No City for Camels

As two rescued animals die and three grow frail at Akhila Karnataka Prani Daya Sangha, the shelter feels they should be sent back to their natural habitat in Rajasthan

Published: 29th January 2015 06:00 AM  |   Last Updated: 29th January 2015 12:11 AM   |  A+A-


KORAMANGALA: Camels housed at the animal shelter run by Akhila Karnataka Prani Daya Sangha are wasting away.

Officials told City Express on Tuesday that of the five camels rescued from different parts of the city in October 2014, only three are alive. The camels were brought in for rehabilitation.

The shelter feels that the animals should be sent back to Rajasthan as they are not able to adapt to the environment here.                                   

Devaraj, supervisor at the shelter, said, "Generally, large animals are rehabilitated in the five-acre shelter. Though camels are kept separately, the space is not enough and they suffer."

Sangha secretary Uttam Duggal said another camel collapsed while it was grazing. This is largely because there is not enough fodder to feed such a large animal. Water and weather conditions are making the situation worse, he said.

Officials feed these camels herbs and thorny leaves which are brought from 180 km away. Besides, the camels eat neem leaves, jaggery and corn leaves. However, this diet is not adequate, they said.

"The animals are sick and BBMP doctors have just visited the shelter once. Ironically, these doctors could not diagnose the ailment as there is no lab to test samples from these animals. The camels should be sent back to Rajasthan as the weather there is conducive to their well-being," Duggal said.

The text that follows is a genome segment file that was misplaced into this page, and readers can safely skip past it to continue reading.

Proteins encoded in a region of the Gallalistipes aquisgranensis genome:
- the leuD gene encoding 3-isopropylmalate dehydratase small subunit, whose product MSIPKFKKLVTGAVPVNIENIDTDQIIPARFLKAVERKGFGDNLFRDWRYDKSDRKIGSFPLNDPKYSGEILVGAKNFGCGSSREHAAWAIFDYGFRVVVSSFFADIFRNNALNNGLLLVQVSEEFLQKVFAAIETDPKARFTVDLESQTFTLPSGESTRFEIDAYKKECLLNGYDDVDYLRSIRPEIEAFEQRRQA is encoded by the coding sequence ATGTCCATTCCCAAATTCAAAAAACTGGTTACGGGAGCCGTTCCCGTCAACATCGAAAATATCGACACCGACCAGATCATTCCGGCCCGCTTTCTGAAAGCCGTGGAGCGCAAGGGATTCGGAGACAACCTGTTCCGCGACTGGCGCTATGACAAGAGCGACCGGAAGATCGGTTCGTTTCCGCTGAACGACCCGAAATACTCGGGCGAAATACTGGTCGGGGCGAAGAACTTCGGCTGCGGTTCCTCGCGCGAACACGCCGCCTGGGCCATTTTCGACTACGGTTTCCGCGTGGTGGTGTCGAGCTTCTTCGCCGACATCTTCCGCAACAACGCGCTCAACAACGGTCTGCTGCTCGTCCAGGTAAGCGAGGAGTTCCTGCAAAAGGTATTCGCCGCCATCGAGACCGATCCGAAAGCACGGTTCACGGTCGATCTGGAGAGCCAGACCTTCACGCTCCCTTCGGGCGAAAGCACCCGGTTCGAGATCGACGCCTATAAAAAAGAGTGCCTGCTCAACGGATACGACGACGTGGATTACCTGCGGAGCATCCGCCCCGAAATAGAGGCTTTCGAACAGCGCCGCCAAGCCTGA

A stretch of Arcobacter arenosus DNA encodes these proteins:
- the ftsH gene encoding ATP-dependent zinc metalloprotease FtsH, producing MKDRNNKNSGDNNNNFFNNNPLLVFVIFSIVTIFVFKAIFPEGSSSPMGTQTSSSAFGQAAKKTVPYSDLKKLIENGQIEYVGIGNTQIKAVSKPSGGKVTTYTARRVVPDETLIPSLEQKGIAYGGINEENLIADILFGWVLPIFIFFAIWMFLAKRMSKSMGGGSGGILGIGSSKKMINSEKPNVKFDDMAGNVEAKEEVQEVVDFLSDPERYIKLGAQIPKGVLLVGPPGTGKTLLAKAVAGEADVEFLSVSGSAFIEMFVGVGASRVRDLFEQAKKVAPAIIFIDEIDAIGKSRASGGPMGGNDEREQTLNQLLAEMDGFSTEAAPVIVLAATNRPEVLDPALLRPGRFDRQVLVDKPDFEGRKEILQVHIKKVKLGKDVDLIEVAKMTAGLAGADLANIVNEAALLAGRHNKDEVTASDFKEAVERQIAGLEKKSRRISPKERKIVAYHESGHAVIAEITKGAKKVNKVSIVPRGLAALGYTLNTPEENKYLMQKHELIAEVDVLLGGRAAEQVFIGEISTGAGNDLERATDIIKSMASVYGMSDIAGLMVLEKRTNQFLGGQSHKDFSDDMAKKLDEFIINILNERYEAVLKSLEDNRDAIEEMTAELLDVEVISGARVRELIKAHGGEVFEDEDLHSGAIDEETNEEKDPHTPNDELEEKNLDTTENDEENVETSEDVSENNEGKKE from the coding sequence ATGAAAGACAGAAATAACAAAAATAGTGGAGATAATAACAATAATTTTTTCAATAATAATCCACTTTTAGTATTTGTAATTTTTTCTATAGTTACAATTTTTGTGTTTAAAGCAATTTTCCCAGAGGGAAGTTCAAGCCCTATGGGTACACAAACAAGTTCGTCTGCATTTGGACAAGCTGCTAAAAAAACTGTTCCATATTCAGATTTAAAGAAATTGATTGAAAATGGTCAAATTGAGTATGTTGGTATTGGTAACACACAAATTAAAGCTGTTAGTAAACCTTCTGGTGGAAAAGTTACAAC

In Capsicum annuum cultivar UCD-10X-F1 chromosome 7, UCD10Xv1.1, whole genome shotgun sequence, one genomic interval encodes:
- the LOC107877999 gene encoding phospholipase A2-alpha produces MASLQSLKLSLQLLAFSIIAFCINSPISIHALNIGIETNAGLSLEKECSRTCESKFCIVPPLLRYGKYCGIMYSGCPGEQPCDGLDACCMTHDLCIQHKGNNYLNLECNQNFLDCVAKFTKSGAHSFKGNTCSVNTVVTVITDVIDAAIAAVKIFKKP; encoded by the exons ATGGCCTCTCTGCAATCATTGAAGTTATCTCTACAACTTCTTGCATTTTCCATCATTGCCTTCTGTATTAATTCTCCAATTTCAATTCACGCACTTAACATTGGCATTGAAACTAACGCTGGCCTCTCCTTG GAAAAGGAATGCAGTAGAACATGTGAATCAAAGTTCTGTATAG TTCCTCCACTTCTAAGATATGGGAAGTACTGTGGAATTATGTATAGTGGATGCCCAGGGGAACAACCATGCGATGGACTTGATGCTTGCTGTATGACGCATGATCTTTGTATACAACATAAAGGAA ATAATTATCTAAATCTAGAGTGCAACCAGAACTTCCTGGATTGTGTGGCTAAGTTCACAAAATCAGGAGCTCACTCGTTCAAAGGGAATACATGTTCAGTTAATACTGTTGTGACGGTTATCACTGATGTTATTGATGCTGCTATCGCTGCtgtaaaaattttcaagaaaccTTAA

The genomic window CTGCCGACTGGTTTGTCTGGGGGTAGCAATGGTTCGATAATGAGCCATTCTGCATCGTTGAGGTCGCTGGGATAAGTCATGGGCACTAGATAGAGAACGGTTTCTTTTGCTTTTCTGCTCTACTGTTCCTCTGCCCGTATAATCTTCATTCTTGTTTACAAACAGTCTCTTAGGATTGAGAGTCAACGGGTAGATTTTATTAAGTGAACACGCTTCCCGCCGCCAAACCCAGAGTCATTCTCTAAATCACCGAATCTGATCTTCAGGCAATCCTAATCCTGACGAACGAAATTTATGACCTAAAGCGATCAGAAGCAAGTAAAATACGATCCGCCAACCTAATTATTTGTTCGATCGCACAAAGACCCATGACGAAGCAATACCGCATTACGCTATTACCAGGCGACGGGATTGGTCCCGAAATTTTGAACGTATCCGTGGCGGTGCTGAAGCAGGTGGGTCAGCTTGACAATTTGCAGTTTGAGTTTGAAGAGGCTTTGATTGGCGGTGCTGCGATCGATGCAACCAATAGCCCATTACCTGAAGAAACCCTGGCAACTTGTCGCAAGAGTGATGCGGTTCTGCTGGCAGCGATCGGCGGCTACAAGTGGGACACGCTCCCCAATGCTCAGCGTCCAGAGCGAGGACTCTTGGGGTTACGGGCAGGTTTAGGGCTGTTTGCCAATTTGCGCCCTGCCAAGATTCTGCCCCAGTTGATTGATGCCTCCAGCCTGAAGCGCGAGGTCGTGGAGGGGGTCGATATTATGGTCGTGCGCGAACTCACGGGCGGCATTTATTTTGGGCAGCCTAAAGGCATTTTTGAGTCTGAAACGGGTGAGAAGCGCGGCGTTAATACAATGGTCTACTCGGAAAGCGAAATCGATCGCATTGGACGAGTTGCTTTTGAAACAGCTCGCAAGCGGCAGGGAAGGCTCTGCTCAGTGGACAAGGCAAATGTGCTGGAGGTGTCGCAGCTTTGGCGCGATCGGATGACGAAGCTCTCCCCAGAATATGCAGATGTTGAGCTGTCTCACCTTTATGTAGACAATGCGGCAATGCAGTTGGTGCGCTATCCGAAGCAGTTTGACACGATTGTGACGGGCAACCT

He said he has written to the Animal Husbandry Department seeking safe transport of the animals to their original habitat. "But I have not got any reply," Duggal said.

BBMP Animal Husbandry Department director Shivaram Bhat said transportation of such animals is the responsibility of the government.

However, owners of animal shelters in the city and activists say there are a lot of risks involved in transportation of large animals.

Achala Paani, founder of an NGO called Let's Live Together, says, "Bringing camels to any place with tar roads is unethical. They are usually brought to the cities to be used for joy rides and are slaughtered after their owners make enough money. The problem is that these camels are being rescued just before they are sent to slaughter houses. Most of them are weak and ill by then."

N G Jayasimha, Managing Director of Humane Society-India, who has been rescuing camels, says, "Taking care of large animals is always a challenge. The issue with camels is to find the right fodder, which is not available in South India as the climatic conditions are very different from Rajasthan. The camels are made to walk or transported in trucks from Rajasthan to Hyderabad, Bengaluru and Mumbai. They usually get injured and are not given proper medicines or food while travelling."

He says that the approximate cost to transport a camel back to Rajasthan is `60,000. "Apart from the cost, there are a lot of logistics problems while transporting large animals. First the rescue shelter has to obtain a certificate from a veterinarian stating that the animals are in good health. They should make sure the animals get enough breaks as they can not sit for long. They should also be give enough food, water and medical care."   

He says, "Usually large animals are at a greater risk of contracting foot and mouth disease, which can spread to wildlife along the way, and prove fatal."

The Humane Society has urged Vasundhara Raje, Rajasthan chief minister, to stop transportation of camels out of Rajasthan. "The only solution is to make sure camels do not leave their habitat. They can't live in conditions with moisture," says Jayasimha.

City Express made several attempts to reach Animal Husbandry Secretary Harsh Gupta,  but he did not respond.


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